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Yo-Yo Ma Performs Sold-Out Concert with RPO

April 23, 2008

Renowned Cellist Performs Dvořák Concerto under Baton of Christopher Seaman

Rochester, NY – One of the most anticipated concerts of the Rochester Philharmonic Orchestra season is nearly here.  On Monday, May 5 at 8 p.m. at Eastman Theatre, renowned cellist Yo-Yo Ma will be performing Dvořák’s Cello Concerto to a sold-out crowd with Music Director Christopher Seaman conducting.  Mr. Ma last appeared with the RPO during the 1999-2000 Season.  There will be no pre-concert chat.

The many-faceted career of Yo-Yo Ma is testament to his continual search for new ways to communicate with audiences, and to his personal desire for artistic growth and renewal. Whether performing a new concerto, revisiting a familiar work, performing chamber music or exploring non-Western musical forms, Mr. Ma strives to find stimulating imaginative connections.  Balancing his engagements as soloist with orchestras throughout the world and his recital and chamber music activities, he draws inspiration from a wide circle of collaborators.  One of Mr. Ma’s goals is the exploration of music as a means of communication, and as a vehicle for the migrations of ideas, across a range of cultures throughout the world.  Expanding upon this interest, Mr. Ma established the Silk Road Project to promote the study of the cultural, artistic and intellectual traditions along the ancient Silk Road trade route that stretched from the Mediterranean Sea to the Pacific Ocean.  Mr. Ma’s discography of over 75 albums (including more than 15 GRAMMY® Award winners) reflects his wide-ranging interests.

“It is always a privilege to welcome back to Rochester our good friend, Yo-Yo Ma, one of the greatest artists of our generation, who has done so much to bring music into people’s lives and to encourage young musicians,” notes Christopher Seaman.  “Yo-Yo will play one of his signature pieces, the glorious Dvořák Cello Concerto.”  Seaman goes on to describe how Dvořák’s music is “saturated with the flavor of traditional Czech song and dance,” with the “virtuoso ‘fireworks’ of the solo part perfectly balanced by the composer’s unmatched gift for melody.”  Composed during Dvořák’s three-year term as director of New York’s National Conservatory of Music, the piece was inspired by the composer’s homesickness, Victor Herbert’s cello concerto, and by the cellist of the Bohemian Quartet.  Dvořák’s apparently inexhaustible supply of gorgeous melodies is woven perfectly into an impressive symphonic masterpiece.

Like Dvořák’s Cello Concerto, pieces on the concert’s first half are equally “national” in their style.  The stirring Polonaise from Tchaikovsky’s opera Eugene Onegin opens the concert, followed by the lesser-known but most attractive and brilliantly orchestrated Variations on a Hungarian Folksong, “Peacock Variations” by Zoltan Kodály. Commissioned by the Concertgeboew Orchestra of Amsterdam for its 50th anniversary, the piece was premiered in 1939, only to be banned by Hungarian authorities a year later.  Fly, Peacock Fly is an ancient Hungarian folk song whose text is a metaphorical call for freedom from tyranny.  Kodály’s choice at a time when political extremism was reaching a dangerous peak in Hungary was a bold and defiant move.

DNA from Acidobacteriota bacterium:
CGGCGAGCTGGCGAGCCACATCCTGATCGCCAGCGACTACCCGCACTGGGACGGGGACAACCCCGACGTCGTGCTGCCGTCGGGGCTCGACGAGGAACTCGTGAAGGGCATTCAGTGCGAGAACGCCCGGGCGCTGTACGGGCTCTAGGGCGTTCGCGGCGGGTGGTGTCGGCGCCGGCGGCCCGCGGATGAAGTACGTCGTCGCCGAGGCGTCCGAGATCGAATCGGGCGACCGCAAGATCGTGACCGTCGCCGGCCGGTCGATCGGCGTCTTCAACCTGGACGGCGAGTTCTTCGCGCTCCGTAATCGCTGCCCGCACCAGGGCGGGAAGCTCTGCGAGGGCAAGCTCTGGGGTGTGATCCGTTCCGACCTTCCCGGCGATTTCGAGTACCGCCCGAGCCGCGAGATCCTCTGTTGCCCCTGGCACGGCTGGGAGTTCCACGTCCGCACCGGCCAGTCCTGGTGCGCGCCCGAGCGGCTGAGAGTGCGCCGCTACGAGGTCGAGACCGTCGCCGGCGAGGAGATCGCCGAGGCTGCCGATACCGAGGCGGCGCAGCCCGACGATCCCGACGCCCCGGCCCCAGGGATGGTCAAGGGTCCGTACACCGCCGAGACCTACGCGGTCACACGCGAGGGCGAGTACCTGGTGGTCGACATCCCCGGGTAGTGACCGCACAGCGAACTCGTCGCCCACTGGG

Following “Peacock Variations” is Sibelius’ Finlandia, a piece equally full of the spirit of resistance.  Originally titled Finland Awakes, the work was composed as incidental music to a stage pageant in support of a free press during  Russia’s oppressive rule of Finland in 1899.  The grand finale of the work was Sibelius’ tone poem embodying the Finns’ resistance and their faith in their eventual return to democracy.  It is known and loved for both its musical value and as an internationally recognized anthem of freedom.

This concert is sponsored by Excellus BlueCross BlueShield and The Elaine P. and Richard U. Wilson Foundation, with additional support from Woods Oviatt Gilman LLP and First Niagara.

Celebrating its 85th season in 2007-08, the RPO inspires and enriches the community through the art of music.  The Orchestra is passionately dedicated to outstanding musical performance at the highest artistic levels, and has a unique tradition of musical versatility, commitment to music education in the broadest sense and a deep and enduring engagement with the community.  The RPO has been honored with the New York State Governor’s Arts Award and two recent ASCAP awards for adventurous programming.  RPO performances are made possible in part with grants from the National Endowment for the Arts; the New York State Council on the Arts, a State Agency; the State of New York; Monroe County and the City of Rochester. 

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